If Sen. John McCain is holding a grudge against Donald Trump, you’d be hard-pressed to blame him. After all, Trump not only insulted McCain’s war service; he rode the insult to higher poll numbers than ever before! McCain might have been able to get over the fact that Trump questioned his status as a “war hero,” but it’ll be a long time before he gets over the sting of such a public rejection.
But McCain’s not new to holding grudges. He was a constant critic of the Bush administration; sometimes you got the feeling that he forgot which team he was playing for. There, too, he was sore about Bush’s campaign tactics, which eliminated him in the Republican primaries.
Of course, McCain wasn’t even running for president this year, yet he managed to make himself one of Trump’s loudest critics. He spent the election waffling back and forth between supporting Trump and not, trying to read the Arizona electorate for the most favorable winds. Ultimately, he settled on “not” after the infamous Access Hollywood tape came out.
But even if all of this history wasn’t there, McCain would likely be taking an antagonist position on Trump just because of the Russian meddling. McCain is one of the GOP’s biggest anti-Russia hawks, and he would love nothing more than to see President Trump put a new Cold War into motion, complete with several proxy wars in several Middle Eastern countries. Nothing gets the ol’ patriotic spirit brewing that some international conflict, and McCain is giddy at the thought of going toe to toe with Vladimir Putin.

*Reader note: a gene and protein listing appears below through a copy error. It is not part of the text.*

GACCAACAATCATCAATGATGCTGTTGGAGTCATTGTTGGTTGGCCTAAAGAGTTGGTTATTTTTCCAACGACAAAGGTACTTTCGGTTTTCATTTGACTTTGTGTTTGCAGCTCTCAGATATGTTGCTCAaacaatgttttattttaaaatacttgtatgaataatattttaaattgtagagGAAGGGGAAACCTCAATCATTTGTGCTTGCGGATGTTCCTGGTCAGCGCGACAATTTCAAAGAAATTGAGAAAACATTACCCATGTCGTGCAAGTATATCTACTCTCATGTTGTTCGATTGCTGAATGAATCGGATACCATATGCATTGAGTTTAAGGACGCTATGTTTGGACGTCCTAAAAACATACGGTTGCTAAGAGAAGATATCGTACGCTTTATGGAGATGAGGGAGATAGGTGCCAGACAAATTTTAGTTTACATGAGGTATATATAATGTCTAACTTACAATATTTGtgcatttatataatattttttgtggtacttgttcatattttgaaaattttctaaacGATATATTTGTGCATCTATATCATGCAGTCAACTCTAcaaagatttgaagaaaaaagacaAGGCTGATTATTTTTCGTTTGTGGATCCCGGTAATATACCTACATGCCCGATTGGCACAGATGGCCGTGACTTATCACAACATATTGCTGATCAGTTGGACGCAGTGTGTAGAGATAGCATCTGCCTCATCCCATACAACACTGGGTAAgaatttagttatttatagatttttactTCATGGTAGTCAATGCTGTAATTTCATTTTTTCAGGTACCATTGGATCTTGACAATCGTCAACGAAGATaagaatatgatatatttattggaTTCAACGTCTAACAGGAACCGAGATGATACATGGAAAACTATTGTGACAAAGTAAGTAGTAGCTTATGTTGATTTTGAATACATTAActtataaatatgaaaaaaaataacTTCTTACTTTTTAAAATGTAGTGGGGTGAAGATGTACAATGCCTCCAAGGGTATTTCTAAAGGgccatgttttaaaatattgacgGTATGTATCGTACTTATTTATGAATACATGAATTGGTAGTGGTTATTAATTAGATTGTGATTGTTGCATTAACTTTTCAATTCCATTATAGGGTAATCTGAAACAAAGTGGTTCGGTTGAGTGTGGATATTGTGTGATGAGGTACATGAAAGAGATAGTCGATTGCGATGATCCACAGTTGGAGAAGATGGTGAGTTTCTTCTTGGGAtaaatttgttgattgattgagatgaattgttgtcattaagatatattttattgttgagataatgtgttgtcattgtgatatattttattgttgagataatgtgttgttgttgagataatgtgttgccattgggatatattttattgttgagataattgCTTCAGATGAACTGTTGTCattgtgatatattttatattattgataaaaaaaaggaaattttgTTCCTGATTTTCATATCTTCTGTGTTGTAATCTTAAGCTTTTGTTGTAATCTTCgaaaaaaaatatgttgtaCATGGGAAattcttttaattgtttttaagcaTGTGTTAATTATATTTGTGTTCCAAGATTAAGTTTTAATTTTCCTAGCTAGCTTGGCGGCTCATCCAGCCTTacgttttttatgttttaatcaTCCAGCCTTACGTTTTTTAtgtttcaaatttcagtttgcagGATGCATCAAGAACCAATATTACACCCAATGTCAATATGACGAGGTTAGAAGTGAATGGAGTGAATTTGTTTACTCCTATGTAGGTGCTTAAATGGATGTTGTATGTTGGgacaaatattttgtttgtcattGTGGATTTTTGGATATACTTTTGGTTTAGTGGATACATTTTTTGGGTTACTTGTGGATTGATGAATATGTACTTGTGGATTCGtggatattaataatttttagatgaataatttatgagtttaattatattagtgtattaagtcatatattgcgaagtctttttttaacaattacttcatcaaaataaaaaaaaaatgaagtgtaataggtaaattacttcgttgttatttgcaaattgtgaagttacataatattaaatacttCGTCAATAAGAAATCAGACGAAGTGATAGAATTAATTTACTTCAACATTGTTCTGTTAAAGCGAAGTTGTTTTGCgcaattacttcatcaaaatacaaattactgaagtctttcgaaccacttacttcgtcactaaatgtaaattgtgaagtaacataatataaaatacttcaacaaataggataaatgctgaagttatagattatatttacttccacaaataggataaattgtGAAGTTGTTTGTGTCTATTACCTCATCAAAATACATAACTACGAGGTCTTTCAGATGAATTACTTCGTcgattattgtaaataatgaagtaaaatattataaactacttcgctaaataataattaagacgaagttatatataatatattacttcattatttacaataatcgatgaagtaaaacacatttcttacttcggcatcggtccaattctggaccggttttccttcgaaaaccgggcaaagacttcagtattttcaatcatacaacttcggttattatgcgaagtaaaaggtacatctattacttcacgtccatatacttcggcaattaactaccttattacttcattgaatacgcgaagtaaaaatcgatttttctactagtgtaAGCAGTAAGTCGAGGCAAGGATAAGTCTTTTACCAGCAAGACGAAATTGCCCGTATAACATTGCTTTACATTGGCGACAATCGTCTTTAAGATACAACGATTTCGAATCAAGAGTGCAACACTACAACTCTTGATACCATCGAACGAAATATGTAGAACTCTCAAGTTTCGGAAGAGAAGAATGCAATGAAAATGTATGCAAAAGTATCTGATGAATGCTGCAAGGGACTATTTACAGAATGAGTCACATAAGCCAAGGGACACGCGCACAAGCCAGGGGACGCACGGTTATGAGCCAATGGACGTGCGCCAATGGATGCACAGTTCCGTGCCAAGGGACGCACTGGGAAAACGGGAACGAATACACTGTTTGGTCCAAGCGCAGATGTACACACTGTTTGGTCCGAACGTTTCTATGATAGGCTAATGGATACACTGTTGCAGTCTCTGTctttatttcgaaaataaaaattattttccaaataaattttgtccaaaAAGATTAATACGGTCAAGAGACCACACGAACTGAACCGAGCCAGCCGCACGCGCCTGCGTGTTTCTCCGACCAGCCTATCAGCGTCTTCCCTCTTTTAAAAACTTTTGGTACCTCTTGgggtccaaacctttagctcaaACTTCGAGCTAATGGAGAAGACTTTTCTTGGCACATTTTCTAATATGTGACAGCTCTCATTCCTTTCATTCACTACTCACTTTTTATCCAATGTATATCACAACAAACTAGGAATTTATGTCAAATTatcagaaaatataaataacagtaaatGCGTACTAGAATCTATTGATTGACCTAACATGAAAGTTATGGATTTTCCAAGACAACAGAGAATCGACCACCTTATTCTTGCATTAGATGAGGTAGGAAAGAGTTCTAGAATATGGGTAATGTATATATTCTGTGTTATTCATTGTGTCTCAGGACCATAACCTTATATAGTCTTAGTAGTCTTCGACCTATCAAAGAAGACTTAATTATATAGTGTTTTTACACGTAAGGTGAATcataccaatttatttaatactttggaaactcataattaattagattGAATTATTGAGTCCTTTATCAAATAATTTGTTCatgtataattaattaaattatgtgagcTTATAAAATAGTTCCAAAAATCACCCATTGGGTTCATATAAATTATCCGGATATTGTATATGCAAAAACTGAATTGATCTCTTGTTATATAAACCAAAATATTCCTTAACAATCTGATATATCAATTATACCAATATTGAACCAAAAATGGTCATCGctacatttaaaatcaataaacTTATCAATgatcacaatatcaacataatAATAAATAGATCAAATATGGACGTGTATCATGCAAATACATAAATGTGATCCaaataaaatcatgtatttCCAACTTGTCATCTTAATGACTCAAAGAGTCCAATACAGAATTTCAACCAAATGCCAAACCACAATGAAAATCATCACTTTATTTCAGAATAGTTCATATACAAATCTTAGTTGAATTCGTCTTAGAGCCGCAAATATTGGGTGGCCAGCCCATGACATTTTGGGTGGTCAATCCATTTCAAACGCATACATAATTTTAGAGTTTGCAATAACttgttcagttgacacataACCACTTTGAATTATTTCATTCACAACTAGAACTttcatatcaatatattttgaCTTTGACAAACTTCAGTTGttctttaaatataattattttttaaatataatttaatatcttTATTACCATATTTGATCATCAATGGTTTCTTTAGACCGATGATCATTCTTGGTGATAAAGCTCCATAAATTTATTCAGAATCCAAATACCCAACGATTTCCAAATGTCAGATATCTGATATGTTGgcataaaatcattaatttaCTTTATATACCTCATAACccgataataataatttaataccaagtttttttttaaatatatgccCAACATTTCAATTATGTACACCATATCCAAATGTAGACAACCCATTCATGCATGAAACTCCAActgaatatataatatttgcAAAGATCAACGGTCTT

Whatever Trump’s position on Russia winds up being, it’s safe to say that it won’t align with McCain’s. And that’s going to be impossible for McCain to swallow in silence. It’s one thing to watch a Democrat make a mess of foreign policy, but McCain can’t sit still and watch a Republican administration try to make nice with Moscow. He will be a constant thorn in Trump’s side, undermining any attempt the president and the secretary of state make towards normalizing relations and ending sanctions.
The fact is, though, that this election was a turning of the Republican page. The days of Bush-style neo-conservatism are gone, destroyed forever by the disastrous conclusion and aftermath of the Iraq War. Trump was the final nail in the coffin. If McCain wants to be a part of the future, he’ll have to realize that.